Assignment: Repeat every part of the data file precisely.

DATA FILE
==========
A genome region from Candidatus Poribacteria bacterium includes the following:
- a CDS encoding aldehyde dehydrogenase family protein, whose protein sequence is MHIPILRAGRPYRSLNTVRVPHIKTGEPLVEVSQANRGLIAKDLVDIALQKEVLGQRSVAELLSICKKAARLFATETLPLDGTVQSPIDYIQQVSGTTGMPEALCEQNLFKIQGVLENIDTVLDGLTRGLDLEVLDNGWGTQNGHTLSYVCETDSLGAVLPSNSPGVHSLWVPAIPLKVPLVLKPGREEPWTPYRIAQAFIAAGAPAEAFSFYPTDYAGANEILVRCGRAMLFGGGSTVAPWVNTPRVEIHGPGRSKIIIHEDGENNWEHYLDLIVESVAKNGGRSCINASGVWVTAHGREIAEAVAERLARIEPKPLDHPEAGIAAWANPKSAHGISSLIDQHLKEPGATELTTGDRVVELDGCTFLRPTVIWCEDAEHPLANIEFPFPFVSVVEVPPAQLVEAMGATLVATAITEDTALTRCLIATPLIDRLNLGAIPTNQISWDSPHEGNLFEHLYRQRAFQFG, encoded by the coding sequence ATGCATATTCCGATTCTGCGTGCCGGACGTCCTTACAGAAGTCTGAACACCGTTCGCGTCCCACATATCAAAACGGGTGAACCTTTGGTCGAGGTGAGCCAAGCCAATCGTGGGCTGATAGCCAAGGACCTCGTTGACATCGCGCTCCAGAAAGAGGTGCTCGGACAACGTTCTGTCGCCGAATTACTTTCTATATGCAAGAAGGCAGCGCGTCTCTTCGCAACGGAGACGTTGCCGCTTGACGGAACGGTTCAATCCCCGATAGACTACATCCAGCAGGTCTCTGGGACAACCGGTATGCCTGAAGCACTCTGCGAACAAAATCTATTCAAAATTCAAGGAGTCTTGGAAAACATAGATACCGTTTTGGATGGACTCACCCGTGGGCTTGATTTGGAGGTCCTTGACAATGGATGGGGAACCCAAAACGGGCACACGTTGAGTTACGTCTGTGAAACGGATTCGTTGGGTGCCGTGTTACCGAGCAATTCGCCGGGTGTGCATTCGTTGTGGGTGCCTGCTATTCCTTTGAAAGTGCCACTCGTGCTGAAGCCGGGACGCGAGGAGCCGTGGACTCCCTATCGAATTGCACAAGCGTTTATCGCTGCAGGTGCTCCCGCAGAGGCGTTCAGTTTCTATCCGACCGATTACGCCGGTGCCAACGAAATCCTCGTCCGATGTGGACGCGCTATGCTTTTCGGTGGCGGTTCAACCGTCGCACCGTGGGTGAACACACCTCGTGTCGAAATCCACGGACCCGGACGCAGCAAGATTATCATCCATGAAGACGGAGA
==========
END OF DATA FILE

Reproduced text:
A genome region from Candidatus Poribacteria bacterium includes the following:
- a CDS encoding aldehyde dehydrogenase family protein, whose protein sequence is MHIPILRAGRPYRSLNTVRVPHIKTGEPLVEVSQANRGLIAKDLVDIALQKEVLGQRSVAELLSICKKAARLFATETLPLDGTVQSPIDYIQQVSGTTGMPEALCEQNLFKIQGVLENIDTVLDGLTRGLDLEVLDNGWGTQNGHTLSYVCETDSLGAVLPSNSPGVHSLWVPAIPLKVPLVLKPGREEPWTPYRIAQAFIAAGAPAEAFSFYPTDYAGANEILVRCGRAMLFGGGSTVAPWVNTPRVEIHGPGRSKIIIHEDGENNWEHYLDLIVESVAKNGGRSCINASGVWVTAHGREIAEAVAERLARIEPKPLDHPEAGIAAWANPKSAHGISSLIDQHLKEPGATELTTGDRVVELDGCTFLRPTVIWCEDAEHPLANIEFPFPFVSVVEVPPAQLVEAMGATLVATAITEDTALTRCLIATPLIDRLNLGAIPTNQISWDSPHEGNLFEHLYRQRAFQFG, encoded by the coding sequence ATGCATATTCCGATTCTGCGTGCCGGACGTCCTTACAGAAGTCTGAACACCGTTCGCGTCCCACATATCAAAACGGGTGAACCTTTGGTCGAGGTGAGCCAAGCCAATCGTGGGCTGATAGCCAAGGACCTCGTTGACATCGCGCTCCAGAAAGAGGTGCTCGGACAACGTTCTGTCGCCGAATTACTTTCTATATGCAAGAAGGCAGCGCGTCTCTTCGCAACGGAGACGTTGCCGCTTGACGGAACGGTTCAATCCCCGATAGACTACATCCAGCAGGTCTCTGGGACAACCGGTATGCCTGAAGCACTCTGCGAACAAAATCTATTCAAAATTCAAGGAGTCTTGGAAAACATAGATACCGTTTTGGATGGACTCACCCGTGGGCTTGATTTGGAGGTCCTTGACAATGGATGGGGAACCCAAAACGGGCACACGTTGAGTTACGTCTGTGAAACGGATTCGTTGGGTGCCGTGTTACCGAGCAATTCGCCGGGTGTGCATTCGTTGTGGGTGCCTGCTATTCCTTTGAAAGTGCCACTCGTGCTGAAGCCGGGACGCGAGGAGCCGTGGACTCCCTATCGAATTGCACAAGCGTTTATCGCTGCAGGTGCTCCCGCAGAGGCGTTCAGTTTCTATCCGACCGATTACGCCGGTGCCAACGAAATCCTCGTCCGATGTGGACGCGCTATGCTTTTCGGTGGCGGTTCAACCGTCGCACCGTGGGTGAACACACCTCGTGTCGAAATCCACGGACCCGGACGCAGCAAGATTATCATCCATGAAGACGGAGA